Lipsett, Animated by CateKusti
We also discussed Stanley Kubrick‘s letter to Lipsett upon the latter receiving an Oscar nomination for his landmark film, “Very Nice, Very Nice” and the creative way Ushev animated this amazing moment -as well as Lipsett’s unique (and kind of hilarious) reaction.
Ushev and I were particularly keen on yacking about the extent to which the deceased director set the standard for later cinematic (and artistic) experimentation in North America. Lipsett was truly a trailblazer in terms of his cultural contribution and unique vision; he utterly anticipated Burroughs’ cut-up technique, had a keen eye for unusual storytelling, and he was one of the few North American filmmakers to embrace surrealism in the early 1960s.
Arthur Lipsett’s death in 1986 came too soon, but, as Ushev’s piece seems to whisper, his artistic spirit is with us now, more than ever. The marriage of sound and art has never been more short -and more sweet.
Modra was among the many movies I screened during the 2010 edition of the Toronto International Film Festival.
It tells a simple story of two teenagers on holiday in Slovakia and features members of director Ingrid Veninger‘s own family, including her daughter (Hallie Switzer) who plays the lead, Lina. I adored the movie for a few reasons: its clean style, its intriguing story, and its strong, natural performances. No sappy, swelling score or predictable outcomes here; this is an honest, honestly-told tale about intimacy, family, and the stretching, flexible nature of identity. No wonder it generated so much buzz at the fest, and received such positive reviews.
I really enjoyed my interview with Veninger (audio below), originally broadcast on CIUT’s morning show as part of my TIFF coverage. It was truly fantastic learning earlier today that she’d struck a deal with Mongrel Media for Canadian distribution rights. Yay! Today Canada, tomorrow the world!
Ingrid Veninger And Modra by CateKusti
If you happen to be in the Toronto area, you can see it one more time as part of TIFF; it’s screening tomorrow at the Yonge-Dundas AMC. If you’re not in the city, look out for Modra at a cinema near you soon. It’s a gem.
As I announced with a mix of nerves and excitement back in April, I’ve returned to broadcasting -a big passion of mine, and a world I feel infinitely comfortable and happy in.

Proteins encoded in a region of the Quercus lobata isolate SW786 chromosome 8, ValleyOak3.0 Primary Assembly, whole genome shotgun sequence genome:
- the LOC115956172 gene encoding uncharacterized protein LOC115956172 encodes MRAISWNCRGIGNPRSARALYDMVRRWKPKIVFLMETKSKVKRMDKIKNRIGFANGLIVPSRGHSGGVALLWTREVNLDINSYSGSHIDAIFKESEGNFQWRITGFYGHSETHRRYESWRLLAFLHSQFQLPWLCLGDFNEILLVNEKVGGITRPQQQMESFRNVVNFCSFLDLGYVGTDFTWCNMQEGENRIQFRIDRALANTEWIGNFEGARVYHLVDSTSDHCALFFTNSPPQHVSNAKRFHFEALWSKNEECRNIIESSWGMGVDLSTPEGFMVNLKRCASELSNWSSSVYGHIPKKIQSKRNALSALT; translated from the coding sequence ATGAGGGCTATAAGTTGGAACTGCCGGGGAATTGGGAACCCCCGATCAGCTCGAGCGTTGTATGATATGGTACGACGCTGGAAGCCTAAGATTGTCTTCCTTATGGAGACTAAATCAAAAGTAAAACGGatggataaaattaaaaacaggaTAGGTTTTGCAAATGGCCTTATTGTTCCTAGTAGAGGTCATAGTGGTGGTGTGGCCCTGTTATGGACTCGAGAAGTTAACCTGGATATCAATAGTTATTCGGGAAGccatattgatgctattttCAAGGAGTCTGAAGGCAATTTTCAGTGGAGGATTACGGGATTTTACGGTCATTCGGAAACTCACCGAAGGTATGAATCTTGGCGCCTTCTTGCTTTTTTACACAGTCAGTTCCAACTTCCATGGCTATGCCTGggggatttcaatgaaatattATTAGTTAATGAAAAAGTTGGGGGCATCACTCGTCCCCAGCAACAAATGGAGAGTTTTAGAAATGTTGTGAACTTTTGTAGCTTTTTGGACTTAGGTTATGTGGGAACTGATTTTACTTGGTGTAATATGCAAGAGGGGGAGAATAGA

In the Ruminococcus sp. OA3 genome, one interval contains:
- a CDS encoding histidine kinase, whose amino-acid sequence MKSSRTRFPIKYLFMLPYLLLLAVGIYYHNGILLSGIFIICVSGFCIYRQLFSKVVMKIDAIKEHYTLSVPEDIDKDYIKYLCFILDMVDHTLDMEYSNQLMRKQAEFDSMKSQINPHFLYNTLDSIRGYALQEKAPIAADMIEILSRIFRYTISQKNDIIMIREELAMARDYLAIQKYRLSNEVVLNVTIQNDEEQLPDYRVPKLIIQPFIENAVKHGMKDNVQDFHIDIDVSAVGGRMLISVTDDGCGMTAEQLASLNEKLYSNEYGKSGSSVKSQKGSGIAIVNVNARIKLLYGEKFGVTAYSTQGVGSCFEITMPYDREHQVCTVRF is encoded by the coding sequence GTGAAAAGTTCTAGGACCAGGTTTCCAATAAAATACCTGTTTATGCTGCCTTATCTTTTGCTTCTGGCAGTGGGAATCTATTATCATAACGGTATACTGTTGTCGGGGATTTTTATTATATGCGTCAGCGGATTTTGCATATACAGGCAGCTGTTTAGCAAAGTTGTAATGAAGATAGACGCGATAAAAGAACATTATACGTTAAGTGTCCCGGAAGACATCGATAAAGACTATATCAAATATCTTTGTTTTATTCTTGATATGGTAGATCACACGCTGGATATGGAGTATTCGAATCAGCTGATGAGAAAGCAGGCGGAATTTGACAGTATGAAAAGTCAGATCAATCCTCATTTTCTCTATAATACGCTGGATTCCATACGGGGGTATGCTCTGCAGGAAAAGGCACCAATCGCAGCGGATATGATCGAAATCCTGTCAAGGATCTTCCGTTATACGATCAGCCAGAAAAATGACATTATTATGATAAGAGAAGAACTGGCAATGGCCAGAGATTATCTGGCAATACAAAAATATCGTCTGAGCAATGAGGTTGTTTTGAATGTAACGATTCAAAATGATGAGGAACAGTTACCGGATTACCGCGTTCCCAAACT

Among the many, many interviews I’ve done since then, there are a few that stand out as favorites. I’ll be posting a few of them in the next wee while. Here’s the first. It’s a chat with food journalist and educator Lucy Waverman and was originally aired on Take 5 in mid-May. There are some great recipe tips and tricks here, particularly with regards to yummy, easy method in preparing fresh fish.
After an absence of nearly a year, I’m returning to the radio waves tomorrow morning.
It’s a weird mix of nerves and excitement I’m dealing with right now: fear over the live aspect, of under-prepping (I’m currently, madly, mowing down every piece of info I can find), of being late, of guests getting lost, of me getting lost, of scary electrocuting microphones, of power outages, and tripping on wires and downed signal towers. Some of those fears are, I suppose, more well-founded than others.
A bigger issue is the confidence it takes to get in front of a mic and talk to complete strangers with some degree of authority. When I left a career in advertising many moons ago to go to broadcasting school, I was scared, sure, but I was also armed with an astonishing confidence and self-belief that stupifies me, looking back. Life experience is supposed to make you more resilient, more comfortable in your skin, more ballsy and more brave -not less so. Right?
Another part of me, that small voice that still shouts my love of broadcasting in tinny, transistor-esque tones, is happy, excited, joyful and … content. It feels like a good kind of return. A return to a version of me I miss terribly -the one that wags a joyful tail at strangers and bounds up to a microphone fully confident of the words about to be delivered, half-improv, half-melody, with high and low tones singing a full stream of bleary-eyed morning magic.
Take 5, CIUT 89.5FM Toronto – I’ll be on after 9.30am ET, interviewing choreographer Wen Wei Wang about his new work, Cock-pit. And yes, there will be more -next week.
Oh, and just for fun, here’s a picture of me with filmmakers Sam Dunn and Scot McFadyen, the guys behind the awesome documentaries Metal: A Headbanger’s Journey, Global Metal, and Iron Maiden: Flight 666. You can’t see it, but yes, my tail is wagging.